Rwandese Refugees Stay Put Despite UN Cessation Clause

The refugees, mainly from the majority Hutu ethnic group, accused of carrying out mass killings in 1994 which left close to a million Rwandans from the minority Tutsi ethnic group dead, maintain it is not safe to go back to Kigali.

The refugees claim that the Kigali regime is conducting witch hunts on returnees, throwing them in jail or killing them.

Refugees from Rwanda are now required to go back home after the United Nations High Commission for Refugees (UNHCR) evoked the Cessation Clause, which declared the country safe and suitable for refugees to return.

The cessation Clause deadline was December 2011 but only two Rwandan refugees who were staying in Zimbabwe offered themselves for voluntary repatriation.

The rest have stayed put accusing the government of Paul Kagame of attempting to snare them back into Rwanda and them pounce on them.

The refusal by the refugees to be voluntarily repatriated has put the Zimbabwean government and the UNHCR in a quandary as they are not permitted under international law to forcibly repatriate the refugees.

The UNHCR country representative Marcelline Hepie and the Zimbabwe government commissioner for Refugees, Isaac Mukaro were dispatched to Tongogara Refugee Camp, in Chipinge, in last minute attempts to try and persuade the Rwandans to return home.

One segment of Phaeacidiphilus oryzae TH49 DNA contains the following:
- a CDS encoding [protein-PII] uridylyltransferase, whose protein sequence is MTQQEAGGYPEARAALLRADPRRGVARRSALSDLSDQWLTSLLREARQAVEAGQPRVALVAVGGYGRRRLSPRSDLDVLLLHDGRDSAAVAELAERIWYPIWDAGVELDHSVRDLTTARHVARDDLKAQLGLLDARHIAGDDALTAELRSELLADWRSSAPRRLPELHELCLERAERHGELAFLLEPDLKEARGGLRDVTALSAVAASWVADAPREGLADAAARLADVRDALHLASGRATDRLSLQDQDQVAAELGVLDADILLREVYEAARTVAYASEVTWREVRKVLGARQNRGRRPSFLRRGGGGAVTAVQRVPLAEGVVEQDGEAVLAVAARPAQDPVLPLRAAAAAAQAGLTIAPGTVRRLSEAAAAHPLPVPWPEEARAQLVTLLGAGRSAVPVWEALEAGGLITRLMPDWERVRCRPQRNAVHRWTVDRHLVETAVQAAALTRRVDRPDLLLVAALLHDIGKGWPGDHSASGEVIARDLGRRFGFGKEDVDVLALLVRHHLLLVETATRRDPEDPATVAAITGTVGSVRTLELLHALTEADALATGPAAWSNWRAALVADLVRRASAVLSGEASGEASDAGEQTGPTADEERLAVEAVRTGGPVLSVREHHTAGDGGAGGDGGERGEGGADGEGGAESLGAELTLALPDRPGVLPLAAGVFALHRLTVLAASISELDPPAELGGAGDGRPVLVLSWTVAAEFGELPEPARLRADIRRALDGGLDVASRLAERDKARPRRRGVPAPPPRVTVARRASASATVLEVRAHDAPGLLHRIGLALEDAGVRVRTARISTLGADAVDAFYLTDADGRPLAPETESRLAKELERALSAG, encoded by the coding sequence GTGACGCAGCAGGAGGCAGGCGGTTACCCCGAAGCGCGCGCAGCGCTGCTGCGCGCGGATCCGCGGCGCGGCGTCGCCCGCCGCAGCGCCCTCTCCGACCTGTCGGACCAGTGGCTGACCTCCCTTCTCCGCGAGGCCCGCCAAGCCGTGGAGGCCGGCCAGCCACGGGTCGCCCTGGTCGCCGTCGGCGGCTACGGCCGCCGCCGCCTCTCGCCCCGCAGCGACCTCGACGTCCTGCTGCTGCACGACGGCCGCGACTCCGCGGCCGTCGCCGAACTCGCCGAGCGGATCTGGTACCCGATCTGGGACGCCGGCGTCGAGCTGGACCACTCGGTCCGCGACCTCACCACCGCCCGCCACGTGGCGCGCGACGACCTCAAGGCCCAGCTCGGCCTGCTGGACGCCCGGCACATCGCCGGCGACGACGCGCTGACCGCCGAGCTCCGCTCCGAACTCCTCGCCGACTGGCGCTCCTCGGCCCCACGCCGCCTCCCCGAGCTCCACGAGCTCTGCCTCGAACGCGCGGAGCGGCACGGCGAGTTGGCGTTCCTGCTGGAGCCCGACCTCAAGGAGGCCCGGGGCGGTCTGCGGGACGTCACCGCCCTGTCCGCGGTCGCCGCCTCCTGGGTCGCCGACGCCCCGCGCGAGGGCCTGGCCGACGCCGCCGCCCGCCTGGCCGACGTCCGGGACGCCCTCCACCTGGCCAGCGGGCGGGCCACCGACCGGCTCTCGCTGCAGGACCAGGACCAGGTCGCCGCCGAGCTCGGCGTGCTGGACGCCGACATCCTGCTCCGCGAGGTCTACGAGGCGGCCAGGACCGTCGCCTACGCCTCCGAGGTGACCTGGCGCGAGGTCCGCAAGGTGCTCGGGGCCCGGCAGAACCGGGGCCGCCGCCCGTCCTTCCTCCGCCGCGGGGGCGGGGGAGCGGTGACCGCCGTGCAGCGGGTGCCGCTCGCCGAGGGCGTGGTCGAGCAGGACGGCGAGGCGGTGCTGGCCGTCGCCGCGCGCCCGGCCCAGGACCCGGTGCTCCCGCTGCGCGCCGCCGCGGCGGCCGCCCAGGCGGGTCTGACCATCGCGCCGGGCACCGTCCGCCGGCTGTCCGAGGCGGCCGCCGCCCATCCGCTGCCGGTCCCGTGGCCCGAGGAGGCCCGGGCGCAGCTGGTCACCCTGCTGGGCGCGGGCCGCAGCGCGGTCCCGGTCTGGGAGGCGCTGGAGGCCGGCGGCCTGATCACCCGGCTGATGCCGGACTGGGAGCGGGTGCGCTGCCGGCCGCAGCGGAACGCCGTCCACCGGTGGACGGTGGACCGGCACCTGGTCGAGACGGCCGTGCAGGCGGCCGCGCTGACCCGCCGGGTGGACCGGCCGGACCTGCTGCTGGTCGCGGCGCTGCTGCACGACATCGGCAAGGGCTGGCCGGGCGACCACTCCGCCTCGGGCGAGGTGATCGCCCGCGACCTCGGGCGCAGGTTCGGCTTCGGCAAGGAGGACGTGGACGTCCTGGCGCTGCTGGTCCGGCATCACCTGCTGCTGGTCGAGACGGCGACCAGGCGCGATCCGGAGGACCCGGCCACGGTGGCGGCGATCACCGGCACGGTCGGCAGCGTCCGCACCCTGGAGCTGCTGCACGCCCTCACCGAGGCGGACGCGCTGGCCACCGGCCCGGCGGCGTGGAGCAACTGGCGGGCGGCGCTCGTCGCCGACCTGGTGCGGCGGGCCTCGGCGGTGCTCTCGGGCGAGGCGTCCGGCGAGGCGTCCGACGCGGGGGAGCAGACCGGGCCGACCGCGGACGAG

But they found the Rwandans were not in the mood to negotiate, telling the two men they were not prepared at all to leave Zimbabwe for Rwanda.

“We have made it very clear to them that this is a trap,” said one Rwandan based at the camp. “Kagame wants us to go back so that he can throw us in jail or kill us. Many refugees have retuned and they have been thrown into jail while others have disappeared.”

Others cited the ongoing case involving Rwandan opposition leader Victoire Ingabire who was arrested on accusations of propagating ethnic hatred and “genocide revisionism” – charges she says are politically motivated.

She was arrested in April 2010 and barred from standing in elections. Ingabire is boycotting her terror trial, accusing the judge of bias.

The Rwandan government says those who are reluctant to go back home are afraid to do so because they participated in the 1994 genocide.